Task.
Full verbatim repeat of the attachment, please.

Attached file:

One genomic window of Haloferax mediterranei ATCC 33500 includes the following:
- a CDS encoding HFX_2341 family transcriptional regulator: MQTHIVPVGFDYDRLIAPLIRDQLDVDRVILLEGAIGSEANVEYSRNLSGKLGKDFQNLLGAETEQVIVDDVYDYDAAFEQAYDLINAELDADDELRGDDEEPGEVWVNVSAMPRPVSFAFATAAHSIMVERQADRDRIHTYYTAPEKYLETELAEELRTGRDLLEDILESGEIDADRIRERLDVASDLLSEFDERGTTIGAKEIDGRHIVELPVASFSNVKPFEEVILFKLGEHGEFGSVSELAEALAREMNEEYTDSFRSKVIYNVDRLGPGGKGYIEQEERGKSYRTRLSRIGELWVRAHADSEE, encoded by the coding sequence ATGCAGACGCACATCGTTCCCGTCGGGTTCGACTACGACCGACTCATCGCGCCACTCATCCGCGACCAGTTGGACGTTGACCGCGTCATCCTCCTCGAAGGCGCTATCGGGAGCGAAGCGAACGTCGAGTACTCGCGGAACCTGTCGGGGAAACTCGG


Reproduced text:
One genomic window of Haloferax mediterranei ATCC 33500 includes the following:
- a CDS encoding HFX_2341 family transcriptional regulator: MQTHIVPVGFDYDRLIAPLIRDQLDVDRVILLEGAIGSEANVEYSRNLSGKLGKDFQNLLGAETEQVIVDDVYDYDAAFEQAYDLINAELDADDELRGDDEEPGEVWVNVSAMPRPVSFAFATAAHSIMVERQADRDRIHTYYTAPEKYLETELAEELRTGRDLLEDILESGEIDADRIRERLDVASDLLSEFDERGTTIGAKEIDGRHIVELPVASFSNVKPFEEVILFKLGEHGEFGSVSELAEALAREMNEEYTDSFRSKVIYNVDRLGPGGKGYIEQEERGKSYRTRLSRIGELWVRAHADSEE, encoded by the coding sequence ATGCAGACGCACATCGTTCCCGTCGGGTTCGACTACGACCGACTCATCGCGCCACTCATCCGCGACCAGTTGGACGTTGACCGCGTCATCCTCCTCGAAGGCGCTATCGGGAGCGAAGCGAACGTCGAGTACTCGCGGAACCTGTCGGGGAAACTCGG